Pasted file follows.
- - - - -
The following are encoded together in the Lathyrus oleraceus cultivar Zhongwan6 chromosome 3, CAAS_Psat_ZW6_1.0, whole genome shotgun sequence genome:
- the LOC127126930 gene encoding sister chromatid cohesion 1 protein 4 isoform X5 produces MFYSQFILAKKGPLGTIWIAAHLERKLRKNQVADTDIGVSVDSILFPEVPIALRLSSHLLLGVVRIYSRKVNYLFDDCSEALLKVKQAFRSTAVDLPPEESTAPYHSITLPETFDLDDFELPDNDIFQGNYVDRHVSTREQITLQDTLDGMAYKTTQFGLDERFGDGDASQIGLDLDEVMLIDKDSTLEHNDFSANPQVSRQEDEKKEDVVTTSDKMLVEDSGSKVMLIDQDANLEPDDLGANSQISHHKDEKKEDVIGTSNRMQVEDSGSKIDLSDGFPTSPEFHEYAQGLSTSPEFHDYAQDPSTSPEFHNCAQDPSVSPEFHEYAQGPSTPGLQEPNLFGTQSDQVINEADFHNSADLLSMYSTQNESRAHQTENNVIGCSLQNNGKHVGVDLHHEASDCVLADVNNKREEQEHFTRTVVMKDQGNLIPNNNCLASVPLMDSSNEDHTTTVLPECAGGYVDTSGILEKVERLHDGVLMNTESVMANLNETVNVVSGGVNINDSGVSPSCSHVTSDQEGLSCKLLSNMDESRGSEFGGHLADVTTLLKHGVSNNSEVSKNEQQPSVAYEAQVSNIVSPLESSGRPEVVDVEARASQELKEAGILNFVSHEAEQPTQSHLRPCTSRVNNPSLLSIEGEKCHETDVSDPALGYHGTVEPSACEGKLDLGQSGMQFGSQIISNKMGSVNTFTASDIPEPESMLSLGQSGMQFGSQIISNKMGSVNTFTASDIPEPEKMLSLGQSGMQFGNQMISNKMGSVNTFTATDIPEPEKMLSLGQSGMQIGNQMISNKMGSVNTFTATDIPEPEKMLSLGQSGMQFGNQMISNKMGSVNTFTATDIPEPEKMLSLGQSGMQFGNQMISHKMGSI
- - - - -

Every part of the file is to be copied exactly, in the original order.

The following are encoded together in the Lathyrus oleraceus cultivar Zhongwan6 chromosome 3, CAAS_Psat_ZW6_1.0, whole genome shotgun sequence genome:
- the LOC127126930 gene encoding sister chromatid cohesion 1 protein 4 isoform X5 produces MFYSQFILAKKGPLGTIWIAAHLERKLRKNQVADTDIGVSVDSILFPEVPIALRLSSHLLLGVVRIYSRKVNYLFDDCSEALLKVKQAFRSTAVDLPPEESTAPYHSITLPETFDLDDFELPDNDIFQGNYVDRHVSTREQITLQDTLDGMAYKTTQFGLDERFGDGDASQIGLDLDEVMLIDKDSTLEHNDFSANPQVSRQEDEKKEDVVTTSDKMLVEDSGSKVMLIDQDANLEPDDLGANSQISHHKDEKKEDVIGTSNRMQVEDSGSKIDLSDGFPTSPEFHEYAQGLSTSPEFHDYAQDPSTSPEFHNCAQDPSVSPEFHEYAQGPSTPGLQEPNLFGTQSDQVINEADFHNSADLLSMYSTQNESRAHQTENNVIGCSLQNNGKHVGVDLHHEASDCVLADVNNKREEQEHFTRTVVMKDQGNLIPNNNCLASVPLMDSSNEDHTTTVLPECAGGYVDTSGILEKVERLHDGVLMNTESVMANLNETVNVVSGGVNINDSGVSPSCSHVTSDQEGLSCKLLSNMDESRGSEFGGHLADVTTLLKHGVSNNSEVSKNEQQPSVAYEAQVSNIVSPLESSGRPEVVDVEARASQELKEAGILNFVSHEAEQPTQSHLRPCTSRVNNPSLLSIEGEKCHETDVSDPALGYHGTVEPSACEGKLDLGQSGMQFGSQIISNKMGSVNTFTASDIPEPESMLSLGQSGMQFGSQIISNKMGSVNTFTASDIPEPEKMLSLGQSGMQFGNQMISNKMGSVNTFTATDIPEPEKMLSLGQSGMQIGNQMISNKMGSVNTFTATDIPEPEKMLSLGQSGMQFGNQMISNKMGSVNTFTATDIPEPEKMLSLGQSGMQFGNQMISHKMGSI